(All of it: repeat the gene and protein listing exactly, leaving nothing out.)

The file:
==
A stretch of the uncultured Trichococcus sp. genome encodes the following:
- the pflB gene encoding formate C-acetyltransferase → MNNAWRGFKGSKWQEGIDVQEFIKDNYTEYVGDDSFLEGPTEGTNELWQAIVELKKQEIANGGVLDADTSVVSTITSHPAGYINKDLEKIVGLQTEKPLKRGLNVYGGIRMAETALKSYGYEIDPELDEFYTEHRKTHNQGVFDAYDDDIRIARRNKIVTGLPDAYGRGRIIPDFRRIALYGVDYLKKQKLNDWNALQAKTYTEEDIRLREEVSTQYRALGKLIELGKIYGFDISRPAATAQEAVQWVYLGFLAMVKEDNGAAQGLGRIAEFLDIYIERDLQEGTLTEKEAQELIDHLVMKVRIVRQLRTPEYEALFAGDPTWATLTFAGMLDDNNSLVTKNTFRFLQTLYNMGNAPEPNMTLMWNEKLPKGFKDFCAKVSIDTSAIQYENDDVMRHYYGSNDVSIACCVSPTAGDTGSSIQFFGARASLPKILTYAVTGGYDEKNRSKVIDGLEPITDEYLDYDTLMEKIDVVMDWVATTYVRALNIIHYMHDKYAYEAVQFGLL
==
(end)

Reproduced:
A stretch of the uncultured Trichococcus sp. genome encodes the following:
- the pflB gene encoding formate C-acetyltransferase → MNNAWRGFKGSKWQEGIDVQEFIKDNYTEYVGDDSFLEGPTEGTNELWQAIVELKKQEIANGGVLDADTSVVSTITSHPAGYINKDLEKIVGLQTEKPLKRGLNVYGGIRMAETALKSYGYEIDPELDEFYTEHRKTHNQGVFDAYDDDIRIARRNKIVTGLPDAYGRGRIIPDFRRIALYGVDYLKKQKLNDWNALQAKTYTEEDIRLREEVSTQYRALGKLIELGKIYGFDISRPAATAQEAVQWVYLGFLAMVKEDNGAAQGLGRIAEFLDIYIERDLQEGTLTEKEAQELIDHLVMKVRIVRQLRTPEYEALFAGDPTWATLTFAGMLDDNNSLVTKNTFRFLQTLYNMGNAPEPNMTLMWNEKLPKGFKDFCAKVSIDTSAIQYENDDVMRHYYGSNDVSIACCVSPTAGDTGSSIQFFGARASLPKILTYAVTGGYDEKNRSKVIDGLEPITDEYLDYDTLMEKIDVVMDWVATTYVRALNIIHYMHDKYAYEAVQFGLL